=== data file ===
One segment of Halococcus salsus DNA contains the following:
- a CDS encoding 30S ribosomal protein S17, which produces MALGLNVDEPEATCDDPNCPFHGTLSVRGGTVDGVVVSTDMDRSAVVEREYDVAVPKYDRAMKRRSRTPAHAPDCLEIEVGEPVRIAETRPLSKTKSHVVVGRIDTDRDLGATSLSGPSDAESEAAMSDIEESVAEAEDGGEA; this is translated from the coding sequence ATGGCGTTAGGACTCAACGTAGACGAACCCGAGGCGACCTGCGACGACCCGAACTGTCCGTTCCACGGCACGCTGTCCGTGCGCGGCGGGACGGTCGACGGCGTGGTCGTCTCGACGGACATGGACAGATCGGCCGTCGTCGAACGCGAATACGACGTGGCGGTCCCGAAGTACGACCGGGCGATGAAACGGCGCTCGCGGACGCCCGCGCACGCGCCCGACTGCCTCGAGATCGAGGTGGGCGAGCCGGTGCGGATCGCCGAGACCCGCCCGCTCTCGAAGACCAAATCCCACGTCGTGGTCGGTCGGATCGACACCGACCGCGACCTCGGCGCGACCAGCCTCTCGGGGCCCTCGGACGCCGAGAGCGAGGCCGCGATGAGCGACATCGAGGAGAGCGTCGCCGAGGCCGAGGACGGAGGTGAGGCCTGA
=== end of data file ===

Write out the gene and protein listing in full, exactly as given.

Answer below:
One segment of Halococcus salsus DNA contains the following:
- a CDS encoding 30S ribosomal protein S17, which produces MALGLNVDEPEATCDDPNCPFHGTLSVRGGTVDGVVVSTDMDRSAVVEREYDVAVPKYDRAMKRRSRTPAHAPDCLEIEVGEPVRIAETRPLSKTKSHVVVGRIDTDRDLGATSLSGPSDAESEAAMSDIEESVAEAEDGGEA; this is translated from the coding sequence ATGGCGTTAGGACTCAACGTAGACGAACCCGAGGCGACCTGCGACGACCCGAACTGTCCGTTCCACGGCACGCTGTCCGTGCGCGGCGGGACGGTCGACGGCGTGGTCGTCTCGACGGACATGGACAGATCGGCCGTCGTCGAACGCGAATACGACGTGGCGGTCCCGAAGTACGACCGGGCGATGAAACGGCGCTCGCGGACGCCCGCGCACGCGCCCGACTGCCTCGAGATCGAGGTGGGCGAGCCGGTGCGGATCGCCGAGACCCGCCCGCTCTCGAAGACCAAATCCCACGTCGTGGTCGGTCGGATCGACACCGACCGCGACCTCGGCGCGACCAGCCTCTCGGGGCCCTCGGACGCCGAGAGCGAGGCCGCGATGAGCGACATCGAGGAGAGCGTCGCCGAGGCCGAGGACGGAGGTGAGGCCTGA